Each year at the British Equine Veterinary Association Congress (BEVA), the organization awards prizes to top student presentations in the clinical research portion of the program. The 2007 award winners’ talks were both rooted in orthopedics, and both received the award for their practical relevance to veterinarians.

Low-Field MRI and the Fetlock
Ceri Sherlock, BVetMed (Hon), MRCVS, a large animal resident in the University of Georgia Department of Large Animal Medicine, received an award for her presentation of a study that revealed the usefulness of low-field MRI for diagnosing cartilage injury of the fetlock that doesn’t show up on radiographs. This type of MRI is the lower-cost, portable version, so this study is applicable to the ambulatory practitioner that might be looking into adding this technology to his or her practice.

Sherlock worked with veterinarians at Bell Equine Veterinary Clinic in Mereworth, United Kingdom, and Diergeneeskundig Centrum Noord Nederland, in the Netherlands, to collect case information for the study. She and her colleagues performed MRI on 13 horses under standing sedation to investigate "lameness originating from the fetlock joint that was unexplained on standard radiography," according to her abstract. They conducted repeat examinations and completed telephone questionnaires with owners and referring veterinarians.

She reported that all 13 horses displayed a variety of signal changes that signified subchondral (cartilage in the bone end) bone damage. Seven of the horses were available for follow-up; four of those horses were sound and three were lame. Sherlock and her co-authors concluded, "Lameness originating from the fetlock joint may be associated with subchondral bone damage in horses of any signalment in the absence of radiographic changes. Low-field MR imaging can be a useful tool in the diagnosis of osteochondral injury."

Traumatic Overload Injuries
The other award went to Elizabeth Barr, BVMS, CertES(Orth), Dipl. ECVS, MRCVS, a PhD student in Veterinary Clinical Sciences at the University of Liverpool in the U.K., for her research involving post-mortem examinations of fetlock joints for palmar/plantar osteochondral disease (POD) in 64 Thoroughbreds. This condition is also called "traumatic osteochondrosis."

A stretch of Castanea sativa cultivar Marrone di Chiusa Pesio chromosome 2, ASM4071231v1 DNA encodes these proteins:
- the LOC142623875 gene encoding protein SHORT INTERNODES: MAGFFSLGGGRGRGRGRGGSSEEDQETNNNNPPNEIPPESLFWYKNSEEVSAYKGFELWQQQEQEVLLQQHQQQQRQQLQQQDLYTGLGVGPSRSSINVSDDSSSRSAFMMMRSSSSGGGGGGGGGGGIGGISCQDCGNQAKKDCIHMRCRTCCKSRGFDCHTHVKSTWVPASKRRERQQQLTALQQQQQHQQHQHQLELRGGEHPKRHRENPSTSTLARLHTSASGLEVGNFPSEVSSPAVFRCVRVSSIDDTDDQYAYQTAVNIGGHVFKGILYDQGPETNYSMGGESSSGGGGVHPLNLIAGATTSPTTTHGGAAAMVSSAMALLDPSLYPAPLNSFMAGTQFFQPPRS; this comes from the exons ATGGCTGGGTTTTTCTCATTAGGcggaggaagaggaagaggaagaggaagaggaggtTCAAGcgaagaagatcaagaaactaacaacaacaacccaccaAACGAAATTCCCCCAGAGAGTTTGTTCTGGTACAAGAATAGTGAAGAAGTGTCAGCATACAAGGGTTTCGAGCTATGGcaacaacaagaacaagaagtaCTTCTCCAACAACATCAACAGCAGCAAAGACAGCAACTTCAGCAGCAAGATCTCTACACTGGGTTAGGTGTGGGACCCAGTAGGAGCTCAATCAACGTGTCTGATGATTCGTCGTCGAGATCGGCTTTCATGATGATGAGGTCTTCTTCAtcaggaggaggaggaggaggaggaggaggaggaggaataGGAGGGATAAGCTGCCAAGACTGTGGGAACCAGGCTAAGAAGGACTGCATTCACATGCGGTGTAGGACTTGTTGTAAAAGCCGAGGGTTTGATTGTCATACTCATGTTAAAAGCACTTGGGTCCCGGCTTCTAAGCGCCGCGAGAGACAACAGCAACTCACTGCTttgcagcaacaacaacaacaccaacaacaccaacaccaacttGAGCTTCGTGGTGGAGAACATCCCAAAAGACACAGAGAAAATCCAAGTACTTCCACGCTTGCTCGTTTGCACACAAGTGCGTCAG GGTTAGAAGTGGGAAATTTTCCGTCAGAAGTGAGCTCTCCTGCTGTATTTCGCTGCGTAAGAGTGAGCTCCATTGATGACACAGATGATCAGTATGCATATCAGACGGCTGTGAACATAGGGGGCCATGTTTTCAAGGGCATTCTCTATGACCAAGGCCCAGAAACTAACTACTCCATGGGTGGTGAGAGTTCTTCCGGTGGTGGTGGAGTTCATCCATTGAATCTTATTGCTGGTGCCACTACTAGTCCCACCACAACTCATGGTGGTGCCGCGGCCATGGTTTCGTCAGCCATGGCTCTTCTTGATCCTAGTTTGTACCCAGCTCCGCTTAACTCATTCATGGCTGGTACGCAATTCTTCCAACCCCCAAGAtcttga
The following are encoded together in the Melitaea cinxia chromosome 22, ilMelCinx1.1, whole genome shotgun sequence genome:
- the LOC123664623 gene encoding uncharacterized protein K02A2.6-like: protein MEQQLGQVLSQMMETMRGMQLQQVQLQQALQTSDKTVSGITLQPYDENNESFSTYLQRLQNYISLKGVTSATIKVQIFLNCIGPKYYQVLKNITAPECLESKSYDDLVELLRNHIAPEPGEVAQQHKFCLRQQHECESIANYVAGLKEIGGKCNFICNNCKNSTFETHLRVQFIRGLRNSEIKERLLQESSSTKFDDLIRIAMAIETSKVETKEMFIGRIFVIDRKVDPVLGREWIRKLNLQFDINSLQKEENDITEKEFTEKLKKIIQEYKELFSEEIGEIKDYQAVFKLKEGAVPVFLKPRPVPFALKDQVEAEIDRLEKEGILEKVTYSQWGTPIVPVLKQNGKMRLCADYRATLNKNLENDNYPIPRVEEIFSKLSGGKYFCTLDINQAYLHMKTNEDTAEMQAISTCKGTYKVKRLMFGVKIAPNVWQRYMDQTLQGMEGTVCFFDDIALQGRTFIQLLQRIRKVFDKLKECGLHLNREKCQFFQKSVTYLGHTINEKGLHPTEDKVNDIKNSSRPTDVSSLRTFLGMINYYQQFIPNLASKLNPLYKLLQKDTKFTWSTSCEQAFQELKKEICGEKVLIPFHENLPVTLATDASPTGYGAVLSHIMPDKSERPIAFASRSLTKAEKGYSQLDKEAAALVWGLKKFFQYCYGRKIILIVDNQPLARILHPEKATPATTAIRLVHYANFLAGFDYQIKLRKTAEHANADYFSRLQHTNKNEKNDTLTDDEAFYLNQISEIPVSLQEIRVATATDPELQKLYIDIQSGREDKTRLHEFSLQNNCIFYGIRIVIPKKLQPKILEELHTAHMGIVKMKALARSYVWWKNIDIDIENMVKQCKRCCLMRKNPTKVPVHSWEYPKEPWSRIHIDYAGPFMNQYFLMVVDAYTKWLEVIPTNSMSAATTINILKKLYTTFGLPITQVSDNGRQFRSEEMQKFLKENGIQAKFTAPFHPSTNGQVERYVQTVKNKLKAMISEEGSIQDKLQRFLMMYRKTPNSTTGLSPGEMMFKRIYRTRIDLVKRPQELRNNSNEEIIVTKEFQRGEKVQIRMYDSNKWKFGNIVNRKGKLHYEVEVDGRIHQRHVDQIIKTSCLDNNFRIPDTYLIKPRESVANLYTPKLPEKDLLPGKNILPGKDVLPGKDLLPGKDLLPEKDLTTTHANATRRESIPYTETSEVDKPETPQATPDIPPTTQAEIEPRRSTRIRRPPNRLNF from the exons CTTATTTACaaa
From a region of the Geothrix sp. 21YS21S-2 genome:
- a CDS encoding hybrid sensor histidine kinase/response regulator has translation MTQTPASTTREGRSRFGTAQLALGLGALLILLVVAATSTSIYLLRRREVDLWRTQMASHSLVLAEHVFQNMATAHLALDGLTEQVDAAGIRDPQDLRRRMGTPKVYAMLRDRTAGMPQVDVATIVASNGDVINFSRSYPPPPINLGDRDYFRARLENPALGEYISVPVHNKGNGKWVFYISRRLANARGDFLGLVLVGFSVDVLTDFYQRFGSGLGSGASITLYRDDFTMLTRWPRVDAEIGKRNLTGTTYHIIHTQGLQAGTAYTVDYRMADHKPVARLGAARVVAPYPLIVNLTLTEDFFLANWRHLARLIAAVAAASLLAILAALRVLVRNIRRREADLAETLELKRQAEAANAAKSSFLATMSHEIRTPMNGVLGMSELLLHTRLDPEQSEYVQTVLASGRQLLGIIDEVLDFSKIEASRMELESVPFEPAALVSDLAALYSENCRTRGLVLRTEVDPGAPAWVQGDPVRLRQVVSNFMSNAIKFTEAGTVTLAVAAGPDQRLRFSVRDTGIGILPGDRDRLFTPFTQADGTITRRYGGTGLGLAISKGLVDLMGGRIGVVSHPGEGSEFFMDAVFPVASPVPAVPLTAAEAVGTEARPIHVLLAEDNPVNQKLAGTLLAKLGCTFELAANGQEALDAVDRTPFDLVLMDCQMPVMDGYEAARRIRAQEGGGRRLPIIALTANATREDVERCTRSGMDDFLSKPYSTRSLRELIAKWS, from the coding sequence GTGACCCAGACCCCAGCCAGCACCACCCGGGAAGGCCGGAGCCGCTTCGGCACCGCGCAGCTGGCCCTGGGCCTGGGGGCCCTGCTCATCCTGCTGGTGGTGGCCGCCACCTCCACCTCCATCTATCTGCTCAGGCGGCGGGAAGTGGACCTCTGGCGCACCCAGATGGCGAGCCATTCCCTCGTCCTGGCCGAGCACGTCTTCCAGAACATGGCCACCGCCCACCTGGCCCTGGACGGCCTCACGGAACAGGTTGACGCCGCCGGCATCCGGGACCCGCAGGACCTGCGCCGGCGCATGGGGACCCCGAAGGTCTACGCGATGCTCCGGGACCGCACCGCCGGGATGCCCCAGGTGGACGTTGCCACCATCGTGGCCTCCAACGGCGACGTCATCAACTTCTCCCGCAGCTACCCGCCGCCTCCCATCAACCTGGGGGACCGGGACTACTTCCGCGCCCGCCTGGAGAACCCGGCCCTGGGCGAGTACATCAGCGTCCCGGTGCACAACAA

Barr and her colleagues at Liverpool and at The Hong Kong Jockey Club analyzed the findings of post-mortem examinations on forelimb and hind limb fetlock joints from racehorses that required euthanasia on humane grounds. PM findings were also correlated to some preliminary risk factors from the horses’ racing histories. They assigned scores for the POD, wear lines, cartilage loss, marginal remodeling, linear fissures (tiny cracks), and dorsal impact injuries on each joint. POD was found to be extremely common, affecting 67% (43/64) of the horses. There was a positive correlation between the POD and dorsal impact injuries, and other signs of fetlock joint disease.

The relationship between POD and linear fissures is more complex, but it appeared that a mild degree of linear fissure formation was protective against development of POD,  but this should be further analyzed with a larger group of animals, said the authors. Analysis of the horses’ racing histories indicated that horses with more race starts, that were older at retirement from racing, that had been in training for a greater number of seasons and that had greater total winnings were most at risk for development of POD. They noted that this data "supports the theory that POD is a manifestation of traumatic overload."

They concluded that POD appears to be extremely common in racing Thoroughbreds and that further research into the risk factors and biological mechanisms behind this condition are needed.

About the Author

Stephanie L. Church, Editor-in-Chief

Stephanie L. Church, Editor-in-Chief, received a B.A. in Journalism and Equestrian Studies from Averett College in Danville, Virginia. A Pony Club and 4-H graduate, her background is in eventing, and she is schooling her recently retired Thoroughbred racehorse, Happy, toward a career in that discipline. She also enjoys traveling, photography, cycling, and cooking in her free time.

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